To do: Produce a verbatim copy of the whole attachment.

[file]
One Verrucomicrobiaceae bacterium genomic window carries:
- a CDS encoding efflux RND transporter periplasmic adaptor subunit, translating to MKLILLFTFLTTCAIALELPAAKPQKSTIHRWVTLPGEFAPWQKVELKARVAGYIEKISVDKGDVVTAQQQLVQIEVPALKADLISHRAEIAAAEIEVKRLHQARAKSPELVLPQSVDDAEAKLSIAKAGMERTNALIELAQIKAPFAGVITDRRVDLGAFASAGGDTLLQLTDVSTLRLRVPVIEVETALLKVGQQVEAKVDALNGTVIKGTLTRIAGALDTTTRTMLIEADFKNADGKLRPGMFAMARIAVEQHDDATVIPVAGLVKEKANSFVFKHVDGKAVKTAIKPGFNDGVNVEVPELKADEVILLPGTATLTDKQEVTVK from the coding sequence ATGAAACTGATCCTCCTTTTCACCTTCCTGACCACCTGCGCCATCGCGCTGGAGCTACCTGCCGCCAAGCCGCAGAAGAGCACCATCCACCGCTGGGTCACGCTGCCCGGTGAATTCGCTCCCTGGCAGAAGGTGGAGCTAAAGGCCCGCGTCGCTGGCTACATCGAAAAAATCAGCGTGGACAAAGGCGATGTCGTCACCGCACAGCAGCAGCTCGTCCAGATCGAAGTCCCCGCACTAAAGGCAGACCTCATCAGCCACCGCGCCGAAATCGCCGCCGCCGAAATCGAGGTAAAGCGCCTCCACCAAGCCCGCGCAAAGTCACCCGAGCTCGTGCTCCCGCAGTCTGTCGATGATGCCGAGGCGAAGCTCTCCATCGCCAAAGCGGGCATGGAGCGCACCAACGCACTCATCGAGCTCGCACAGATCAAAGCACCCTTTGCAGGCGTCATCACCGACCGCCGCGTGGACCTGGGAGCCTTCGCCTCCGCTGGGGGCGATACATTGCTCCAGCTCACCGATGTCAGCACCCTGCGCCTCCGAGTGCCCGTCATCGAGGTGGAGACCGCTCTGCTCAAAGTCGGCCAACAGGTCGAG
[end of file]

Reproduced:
One Verrucomicrobiaceae bacterium genomic window carries:
- a CDS encoding efflux RND transporter periplasmic adaptor subunit, translating to MKLILLFTFLTTCAIALELPAAKPQKSTIHRWVTLPGEFAPWQKVELKARVAGYIEKISVDKGDVVTAQQQLVQIEVPALKADLISHRAEIAAAEIEVKRLHQARAKSPELVLPQSVDDAEAKLSIAKAGMERTNALIELAQIKAPFAGVITDRRVDLGAFASAGGDTLLQLTDVSTLRLRVPVIEVETALLKVGQQVEAKVDALNGTVIKGTLTRIAGALDTTTRTMLIEADFKNADGKLRPGMFAMARIAVEQHDDATVIPVAGLVKEKANSFVFKHVDGKAVKTAIKPGFNDGVNVEVPELKADEVILLPGTATLTDKQEVTVK from the coding sequence ATGAAACTGATCCTCCTTTTCACCTTCCTGACCACCTGCGCCATCGCGCTGGAGCTACCTGCCGCCAAGCCGCAGAAGAGCACCATCCACCGCTGGGTCACGCTGCCCGGTGAATTCGCTCCCTGGCAGAAGGTGGAGCTAAAGGCCCGCGTCGCTGGCTACATCGAAAAAATCAGCGTGGACAAAGGCGATGTCGTCACCGCACAGCAGCAGCTCGTCCAGATCGAAGTCCCCGCACTAAAGGCAGACCTCATCAGCCACCGCGCCGAAATCGCCGCCGCCGAAATCGAGGTAAAGCGCCTCCACCAAGCCCGCGCAAAGTCACCCGAGCTCGTGCTCCCGCAGTCTGTCGATGATGCCGAGGCGAAGCTCTCCATCGCCAAAGCGGGCATGGAGCGCACCAACGCACTCATCGAGCTCGCACAGATCAAAGCACCCTTTGCAGGCGTCATCACCGACCGCCGCGTGGACCTGGGAGCCTTCGCCTCCGCTGGGGGCGATACATTGCTCCAGCTCACCGATGTCAGCACCCTGCGCCTCCGAGTGCCCGTCATCGAGGTGGAGACCGCTCTGCTCAAAGTCGGCCAACAGGTCGAG